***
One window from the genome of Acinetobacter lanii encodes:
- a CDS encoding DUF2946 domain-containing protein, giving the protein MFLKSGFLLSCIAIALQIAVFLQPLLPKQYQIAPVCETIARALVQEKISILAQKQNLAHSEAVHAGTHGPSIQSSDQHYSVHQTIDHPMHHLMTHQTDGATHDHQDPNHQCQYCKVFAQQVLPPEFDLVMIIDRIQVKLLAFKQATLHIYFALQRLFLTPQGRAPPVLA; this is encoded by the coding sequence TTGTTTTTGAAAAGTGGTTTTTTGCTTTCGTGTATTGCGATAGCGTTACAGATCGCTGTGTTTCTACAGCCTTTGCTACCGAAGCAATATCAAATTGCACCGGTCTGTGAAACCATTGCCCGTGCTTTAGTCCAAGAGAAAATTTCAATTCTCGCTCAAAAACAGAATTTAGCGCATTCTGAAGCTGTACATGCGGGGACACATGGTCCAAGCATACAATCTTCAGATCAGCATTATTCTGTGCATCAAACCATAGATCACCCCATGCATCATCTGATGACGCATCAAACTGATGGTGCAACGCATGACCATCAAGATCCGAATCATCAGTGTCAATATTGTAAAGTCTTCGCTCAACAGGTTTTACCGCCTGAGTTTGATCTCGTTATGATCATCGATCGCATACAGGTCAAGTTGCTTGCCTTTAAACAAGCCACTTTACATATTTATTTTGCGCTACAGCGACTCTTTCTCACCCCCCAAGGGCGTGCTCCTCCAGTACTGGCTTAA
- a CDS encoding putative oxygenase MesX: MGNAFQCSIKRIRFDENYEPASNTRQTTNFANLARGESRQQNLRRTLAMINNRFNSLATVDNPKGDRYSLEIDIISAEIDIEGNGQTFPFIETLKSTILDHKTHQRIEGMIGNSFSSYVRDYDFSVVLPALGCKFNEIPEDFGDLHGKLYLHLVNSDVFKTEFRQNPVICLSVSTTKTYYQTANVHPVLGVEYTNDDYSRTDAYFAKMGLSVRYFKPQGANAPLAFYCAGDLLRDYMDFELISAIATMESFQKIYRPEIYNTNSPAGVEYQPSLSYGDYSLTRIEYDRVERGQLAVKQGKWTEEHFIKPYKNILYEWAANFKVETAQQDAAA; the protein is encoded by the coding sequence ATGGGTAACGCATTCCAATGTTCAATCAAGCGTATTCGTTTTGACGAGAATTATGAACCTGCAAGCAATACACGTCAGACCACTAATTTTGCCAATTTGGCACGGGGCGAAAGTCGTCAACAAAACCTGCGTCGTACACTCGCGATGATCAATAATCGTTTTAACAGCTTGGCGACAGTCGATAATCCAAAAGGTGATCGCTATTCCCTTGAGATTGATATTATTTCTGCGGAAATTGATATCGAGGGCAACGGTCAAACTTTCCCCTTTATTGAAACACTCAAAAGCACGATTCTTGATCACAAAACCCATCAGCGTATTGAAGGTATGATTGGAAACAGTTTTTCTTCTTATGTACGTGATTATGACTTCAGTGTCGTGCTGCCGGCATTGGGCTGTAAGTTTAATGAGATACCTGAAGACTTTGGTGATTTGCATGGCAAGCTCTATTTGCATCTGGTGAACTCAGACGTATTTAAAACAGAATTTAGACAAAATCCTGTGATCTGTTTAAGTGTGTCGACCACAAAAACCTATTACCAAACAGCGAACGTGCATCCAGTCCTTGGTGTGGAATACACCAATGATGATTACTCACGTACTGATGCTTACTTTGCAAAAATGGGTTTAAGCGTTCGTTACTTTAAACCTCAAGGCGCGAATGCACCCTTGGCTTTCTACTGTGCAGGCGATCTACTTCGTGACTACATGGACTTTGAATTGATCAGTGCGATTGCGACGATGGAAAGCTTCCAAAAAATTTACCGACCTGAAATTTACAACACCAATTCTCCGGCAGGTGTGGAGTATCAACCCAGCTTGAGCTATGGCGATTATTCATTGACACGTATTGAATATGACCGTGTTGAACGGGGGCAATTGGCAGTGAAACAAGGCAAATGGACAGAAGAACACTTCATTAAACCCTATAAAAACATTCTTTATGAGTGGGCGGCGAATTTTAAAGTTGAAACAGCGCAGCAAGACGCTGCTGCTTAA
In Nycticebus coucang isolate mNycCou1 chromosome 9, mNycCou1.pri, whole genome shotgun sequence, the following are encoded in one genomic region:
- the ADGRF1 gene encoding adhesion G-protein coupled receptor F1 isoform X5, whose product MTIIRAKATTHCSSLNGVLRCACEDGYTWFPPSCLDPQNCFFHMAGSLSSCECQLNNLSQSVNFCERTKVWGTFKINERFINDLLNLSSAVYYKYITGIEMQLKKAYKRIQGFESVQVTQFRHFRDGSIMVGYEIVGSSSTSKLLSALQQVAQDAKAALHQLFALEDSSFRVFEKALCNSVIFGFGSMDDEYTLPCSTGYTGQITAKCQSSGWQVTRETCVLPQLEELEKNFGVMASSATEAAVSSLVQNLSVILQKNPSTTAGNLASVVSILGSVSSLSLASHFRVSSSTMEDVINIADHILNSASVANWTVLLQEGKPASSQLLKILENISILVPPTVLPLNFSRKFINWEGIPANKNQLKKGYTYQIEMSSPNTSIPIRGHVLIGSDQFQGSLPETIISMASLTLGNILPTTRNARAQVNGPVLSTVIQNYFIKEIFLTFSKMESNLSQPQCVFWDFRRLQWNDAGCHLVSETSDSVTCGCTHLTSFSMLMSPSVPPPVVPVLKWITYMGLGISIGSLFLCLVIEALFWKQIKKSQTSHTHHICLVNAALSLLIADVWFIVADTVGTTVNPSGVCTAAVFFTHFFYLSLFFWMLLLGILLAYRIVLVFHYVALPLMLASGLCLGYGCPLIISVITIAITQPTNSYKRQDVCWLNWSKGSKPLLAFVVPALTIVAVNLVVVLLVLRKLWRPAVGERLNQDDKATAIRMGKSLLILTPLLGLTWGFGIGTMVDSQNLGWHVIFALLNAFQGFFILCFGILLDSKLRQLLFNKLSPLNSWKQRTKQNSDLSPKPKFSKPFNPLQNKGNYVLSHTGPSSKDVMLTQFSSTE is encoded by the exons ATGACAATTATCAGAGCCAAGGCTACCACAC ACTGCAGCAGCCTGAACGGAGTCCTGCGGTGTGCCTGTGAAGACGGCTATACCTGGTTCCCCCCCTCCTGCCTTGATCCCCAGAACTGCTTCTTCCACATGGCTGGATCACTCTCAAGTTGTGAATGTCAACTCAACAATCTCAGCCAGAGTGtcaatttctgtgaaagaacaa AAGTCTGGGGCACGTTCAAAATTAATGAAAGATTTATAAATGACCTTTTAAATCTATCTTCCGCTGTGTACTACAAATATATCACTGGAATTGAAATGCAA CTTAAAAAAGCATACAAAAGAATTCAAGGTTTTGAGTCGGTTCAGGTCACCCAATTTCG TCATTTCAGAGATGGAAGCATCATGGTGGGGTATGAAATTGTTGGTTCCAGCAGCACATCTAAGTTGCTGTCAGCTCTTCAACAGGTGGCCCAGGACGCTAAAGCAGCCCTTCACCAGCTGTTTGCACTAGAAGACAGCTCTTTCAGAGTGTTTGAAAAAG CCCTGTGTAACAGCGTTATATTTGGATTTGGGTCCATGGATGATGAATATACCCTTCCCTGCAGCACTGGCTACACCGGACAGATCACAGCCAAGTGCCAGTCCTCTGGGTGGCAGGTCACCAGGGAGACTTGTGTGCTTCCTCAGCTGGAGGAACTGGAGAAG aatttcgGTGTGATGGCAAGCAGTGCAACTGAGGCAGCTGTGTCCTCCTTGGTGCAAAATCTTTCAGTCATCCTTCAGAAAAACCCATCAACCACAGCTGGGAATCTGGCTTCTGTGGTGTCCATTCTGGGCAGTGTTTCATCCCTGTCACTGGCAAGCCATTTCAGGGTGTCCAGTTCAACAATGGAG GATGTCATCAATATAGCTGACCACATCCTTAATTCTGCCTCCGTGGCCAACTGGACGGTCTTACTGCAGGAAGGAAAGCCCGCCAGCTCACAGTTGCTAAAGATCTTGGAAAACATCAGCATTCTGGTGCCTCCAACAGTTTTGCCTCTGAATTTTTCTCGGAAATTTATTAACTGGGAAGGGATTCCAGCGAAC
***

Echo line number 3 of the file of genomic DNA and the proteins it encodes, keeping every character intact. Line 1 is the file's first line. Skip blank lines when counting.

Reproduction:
- a CDS encoding putative oxygenase MesX: MGNAFQCSIKRIRFDENYEPASNTRQTTNFANLARGESRQQNLRRTLAMINNRFNSLATVDNPKGDRYSLEIDIISAEIDIEGNGQTFPFIETLKSTILDHKTHQRIEGMIGNSFSSYVRDYDFSVVLPALGCKFNEIPEDFGDLHGKLYLHLVNSDVFKTEFRQNPVICLSVSTTKTYYQTANVHPVLGVEYTNDDYSRTDAYFAKMGLSVRYFKPQGANAPLAFYCAGDLLRDYMDFELISAIATMESFQKIYRPEIYNTNSPAGVEYQPSLSYGDYSLTRIEYDRVERGQLAVKQGKWTEEHFIKPYKNILYEWAANFKVETAQQDAAA; the protein is encoded by the coding sequence ATGGGTAACGCATTCCAATGTTCAATCAAGCGTATTCGTTTTGACGAGAATTATGAACCTGCAAGCAATACACGTCAGACCACTAATTTTGCCAATTTGGCACGGGGCGAAAGTCGTCAACAAAACCTGCGTCGTACACTCGCGATGATCAATAATCGTTTTAACAGCTTGGCGACAGTCGATAATCCAAAAGGTGATCGCTATTCCCTTGAGATTGATATTATTTCTGCGGAAATTGATATCGAGGGCAACGGTCAAACTTTCCCCTTTATTGAAACACTCAAAAGCACGATTCTTGATCACAAAACCCATCAGCGTATTGAAGGTATGATTGGAAACAGTTTTTCTTCTTATGTACGTGATTATGACTTCAGTGTCGTGCTGCCGGCATTGGGCTGTAAGTTTAATGAGATACCTGAAGACTTTGGTGATTTGCATGGCAAGCTCTATTTGCATCTGGTGAACTCAGACGTATTTAAAACAGAATTTAGACAAAATCCTGTGATCTGTTTAAGTGTGTCGACCACAAAAACCTATTACCAAACAGCGAACGTGCATCCAGTCCTTGGTGTGGAATACACCAATGATGATTACTCACGTACTGATGCTTACTTTGCAAAAATGGGTTTAAGCGTTCGTTACTTTAAACCTCAAGGCGCGAATGCACCCTTGGCTTTCTACTGTGCAGGCGATCTACTTCGTGACTACATGGACTTTGAATTGATCAGTGCGATTGCGACGATGGAAAGCTTCCAAAAAATTTACCGACCTGAAATTTACAACACCAATTCTCCGGCAGGTGTGGAGTATCAACCCAGCTTGAGCTATGGCGATTATTCATTGACACGTATTGAATATGACCGTGTTGAACGGGGGCAATTGGCAGTGAAACAAGGCAAATGGACAGAAGAACACTTCATTAAACCCTATAAAAACATTCTTTATGAGTGGGCGGCGAATTTTAAAGTTGAAACAGCGCAGCAAGACGCTGCTGCTTAA